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05 Feb 2021

New survey aids growers in fight against wild oats

by Arable Farming Feb 2021 Issue

With some growers perceiving a rise in wild oats, new survey results and revisiting control methods will provide a clearer picture of how to tackle the weed. Marianne Curtis reports.

The first wild oat survey for 20 years has shown an increasing incidence of the winter wild oat (avena sterilis ssp. ludoviciana) in some regions and higher occurrence of resistance to herbicides in this species than in the common wild oat (avena fatua).

Ruth Stanley, country manager at off-patent crop protection manufacturer Life Scientific, says wild oats have become the forgotten enemy.

Most competitive

Its actually our most competitive grass-weed, on a potential yield loss/plant basis.

Just one wild oat plant/square metre can reduce yields by as much as one tonne/hectare in winter cereal crops, and 0.6t/ha in spring cereals.

With increasing numbers of growers asking about wild oats, NIAB weed biology specialist John Cussans says: We felt it was really time to provide an updated picture of wild oat herbicide resistance and also a general picture of where we are with wild oats currently across the UK, so we asked for wild oat samples to be submitted after harvest, along with a detailed questionnaire.

NIAB and Life Scientific collaborated on the survey which saw 105 samples submitted by growers or agronomists 97 of these were viable for testing for their susceptibility to pinoxaden (for example Axial Pro) and iodosulfuron/mesosulfuron (for example Niantic).

Of the samples, 70% contained the common wild oat and 30% the winter wild oat or both, says Mr Cussans.

When people have looked at the winter wild oat in the past they have found about 10% of wild oat populations containing it so it was surprising to find 30%.

Distributed Samples were distributed in a band across central England, with winter wild oats accounting for half the population in some areas, he adds.

Why it seems to have gone under the radar is difficult to tell.

However, it is difficult to tell the two species apart you can only discriminate between them when the seeds are being produced on the adult plant. (See Identifying wild oats panel) According to the survey, common wild oats tend to be more prevalent in rotations containing more spring and break crops, whereas winter wild oats tend to be seen more in rotations where there is a lower proportion of spring crops and break crops, says Mr Cussans.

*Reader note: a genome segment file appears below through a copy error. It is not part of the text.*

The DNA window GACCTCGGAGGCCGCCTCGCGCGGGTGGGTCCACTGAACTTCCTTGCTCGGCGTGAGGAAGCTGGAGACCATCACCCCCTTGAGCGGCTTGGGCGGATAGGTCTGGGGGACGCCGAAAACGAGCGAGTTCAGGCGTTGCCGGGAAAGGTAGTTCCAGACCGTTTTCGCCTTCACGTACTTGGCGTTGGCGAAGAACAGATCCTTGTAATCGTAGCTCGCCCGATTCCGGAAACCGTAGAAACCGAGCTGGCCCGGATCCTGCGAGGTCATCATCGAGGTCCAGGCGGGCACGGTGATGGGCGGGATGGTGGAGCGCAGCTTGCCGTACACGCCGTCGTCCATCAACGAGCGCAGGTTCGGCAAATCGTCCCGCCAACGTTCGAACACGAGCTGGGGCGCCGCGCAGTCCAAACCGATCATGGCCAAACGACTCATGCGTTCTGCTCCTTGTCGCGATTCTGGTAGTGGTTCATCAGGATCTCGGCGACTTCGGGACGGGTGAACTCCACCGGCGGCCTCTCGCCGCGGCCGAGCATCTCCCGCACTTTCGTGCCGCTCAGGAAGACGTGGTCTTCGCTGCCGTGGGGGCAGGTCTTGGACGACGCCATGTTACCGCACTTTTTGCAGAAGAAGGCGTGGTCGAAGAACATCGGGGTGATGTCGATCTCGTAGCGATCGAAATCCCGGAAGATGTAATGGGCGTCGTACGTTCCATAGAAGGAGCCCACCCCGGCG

We had 11 samples that were from continuous cereal rotations and either 100% or 99% of wild oats in these scenarios were winter wild oats. Reasons for an apparent increase in wild oats are both cultural and chemical, says Ms Stanley.

There are several factors. Min-till and direct drilling have become more popular.Burial increases the dormancy of wild oat seeds.

With min-till and direct drilling, seeds are left on the soil surface which increases germination, particularly when soil is moist.

Also, there has been a reduction in the use of ALS chemistry, traditionally used to control black-grass, but growers worried about reliance on this chemistry for black-grass control have forgotten that these herbicides are actually very effective at wild oat control.


Examining herbicide resistance in winter and common wild oats, Mr Cussans found that 10-15% of populations showed resistance to ACCase inhibitor pinoxaden, with no great difference between wild oat species.

Five to 10% of common wild oats showed resistance to ALS herbicides compared with 10-15% of winter wild oats.

The initial findings point to cases of resistance in both species to both Axial Pro and Niantic, with the study confirming the occurrence of resistance is indeed higher in the winter wild oat. Ms Stanley adds: Although were getting more and more reports of wild oats as a problem weed, its reassuring to know from these survey results and the resistance testing, that ALS chemistry such as Niantic and Cintac still work and have a valuable place in the herbicide programme to provide efficient control.

Its important to ensure correct product application to prevent decreased sensitivity in the field, so we continue to get the best performance from these herbicides.

How mapping and testing can help tackle wild oat problems

Where growers are experiencing higher levels of wild oats, this is most likely due to cutbacks in use of herbicides such as Atlantis (mesosulfuron + iodosulfuron), due to concerns over lack of efficacy for blackgrass control, says independent weed scientist Stephen Moss.

This has taken the focus away from controlling wild oats

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